The Mystery of Mist Collectors
(October 2016) -One of the biggest safety concerns that many people have in the plant is the quality of the air we breathe. This is a huge emotional issue for most of us that have some experience from past exposure to coolant mists while working at the former Ontario Street Plant, and for those of us currently working in the machining lines. We all know someone who suffered symptoms from that exposure, and some of us have sensitivities to metalworking fluid exposures now. I’m constantly asked, are our mist collectors being properly maintained?
For many people, a mist collector is a big shiny box with voodoo inside. For such a critical piece of equipment, few people have intimate knowledge of how they work or who is responsible for what. You’ll find them on the floor amongst the machining lines connected to a gaggle of pipes and duct work that lead back to machines that spray coolant during machining operations. The mist generated gets sucked into the collector where it is filtered and returned to the plant for us to breathe. It does not get blown outside for environmental reasons. I’m told in a perfect world 95% of the mist gets filtered out, but unfortunately we don’t live in a perfect world.
Under the Act, section 25.(1)(b) states it is the employer’s duty to ensure that the equipment provided is maintained in good condition. In the recent past the Ministry has issued orders to GM enforcing this law, so it is taken seriously, but as often happens sometimes we lose focus. With the help of some very good people who are our new best friends, we were able to start a crusade of exposing mist collectors in various departments operating with blown filters. This helped to prove to the company that increased diligence was needed in order to maintain this critical equipment, refocusing attention on this important issue.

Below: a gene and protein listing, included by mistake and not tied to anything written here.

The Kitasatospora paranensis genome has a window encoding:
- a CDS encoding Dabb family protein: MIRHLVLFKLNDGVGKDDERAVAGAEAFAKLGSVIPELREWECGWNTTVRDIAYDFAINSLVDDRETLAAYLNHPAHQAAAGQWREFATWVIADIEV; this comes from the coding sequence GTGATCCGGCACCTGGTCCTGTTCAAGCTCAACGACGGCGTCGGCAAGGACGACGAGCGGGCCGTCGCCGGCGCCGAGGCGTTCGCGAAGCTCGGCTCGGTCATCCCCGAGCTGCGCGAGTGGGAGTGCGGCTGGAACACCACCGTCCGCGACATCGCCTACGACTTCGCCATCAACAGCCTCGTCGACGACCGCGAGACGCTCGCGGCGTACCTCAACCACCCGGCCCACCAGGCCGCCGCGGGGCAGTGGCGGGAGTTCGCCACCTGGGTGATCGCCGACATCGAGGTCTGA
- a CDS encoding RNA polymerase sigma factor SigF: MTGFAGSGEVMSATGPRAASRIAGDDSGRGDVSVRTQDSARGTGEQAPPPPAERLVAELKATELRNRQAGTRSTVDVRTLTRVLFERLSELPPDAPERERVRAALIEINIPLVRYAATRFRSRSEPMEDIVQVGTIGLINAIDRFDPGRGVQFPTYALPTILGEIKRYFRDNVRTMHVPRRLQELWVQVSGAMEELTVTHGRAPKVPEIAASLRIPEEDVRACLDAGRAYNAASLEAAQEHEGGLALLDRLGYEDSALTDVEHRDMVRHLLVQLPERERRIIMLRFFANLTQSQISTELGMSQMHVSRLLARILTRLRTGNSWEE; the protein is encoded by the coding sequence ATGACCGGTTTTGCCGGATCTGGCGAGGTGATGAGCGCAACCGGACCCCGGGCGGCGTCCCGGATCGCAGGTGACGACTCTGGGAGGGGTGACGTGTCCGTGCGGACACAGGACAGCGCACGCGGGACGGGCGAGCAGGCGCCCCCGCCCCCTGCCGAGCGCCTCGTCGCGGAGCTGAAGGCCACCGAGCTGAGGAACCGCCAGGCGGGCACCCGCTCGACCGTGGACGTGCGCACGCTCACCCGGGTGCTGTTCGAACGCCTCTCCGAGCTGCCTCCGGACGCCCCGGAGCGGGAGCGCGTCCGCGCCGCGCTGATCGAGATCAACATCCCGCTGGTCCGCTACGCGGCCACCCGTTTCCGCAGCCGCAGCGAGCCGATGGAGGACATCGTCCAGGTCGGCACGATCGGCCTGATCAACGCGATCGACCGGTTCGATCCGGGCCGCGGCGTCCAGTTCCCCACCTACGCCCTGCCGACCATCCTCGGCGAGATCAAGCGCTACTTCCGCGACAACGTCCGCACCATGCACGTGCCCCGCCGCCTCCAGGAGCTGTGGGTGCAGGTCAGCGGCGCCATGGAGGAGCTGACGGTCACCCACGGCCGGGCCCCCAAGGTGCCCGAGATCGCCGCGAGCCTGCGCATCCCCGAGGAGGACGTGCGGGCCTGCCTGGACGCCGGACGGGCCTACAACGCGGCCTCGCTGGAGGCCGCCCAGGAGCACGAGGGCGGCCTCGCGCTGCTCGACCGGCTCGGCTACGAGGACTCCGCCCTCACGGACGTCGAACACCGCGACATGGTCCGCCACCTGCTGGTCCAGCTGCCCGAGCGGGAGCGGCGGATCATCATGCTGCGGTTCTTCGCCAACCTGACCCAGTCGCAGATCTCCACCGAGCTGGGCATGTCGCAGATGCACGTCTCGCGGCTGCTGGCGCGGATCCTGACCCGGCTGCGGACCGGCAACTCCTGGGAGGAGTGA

When a filter is saturated with oil mist to the point where air will no longer pass through it, the paper media similar to your furnace filter only much bigger, will get sucked out of the box by the filter fan, allowing oil mist to either pass directly through the mist collector into the surrounding area, or will not collect the mist from the machines at all. The gauge on the machine that reads suction will drop, and fool us into thinking the filter is doing its job. This is why it is so critical to actually shut down and look inside the unit. Most mist collectors can be shut down for short periods with little effect on the air quality of the surrounding area.
As a result of our crusade, we were able to get the company to agree to change the PM practice of KFM, to open the mist collector every week instead of monthly, and do a visual inspection of the filter media in addition to recording their weekly gauge reading. New to us is the inclusion of our Business Team’s Maintenance Trades in a weekly PM of mist collector’s primary filter wash down cycle, requiring them to open the filter for a visual inspection inside as well. We can now report abnormal conditions that require KFM cleaning or maintenance follow up, and since we started 12 units have been found with blown filters.
We feel we are on the right track and will be following up with other air quality issues… stay tuned.
Contact: Unifor Health and Safety Rep Edward Steers, 905 641 6420, PTT 233, email: firstname.lastname@example.org
Alternate Unifor Health and Safety Rep Mike Pagano, 905 641 6420, PTT 359, email: email@example.com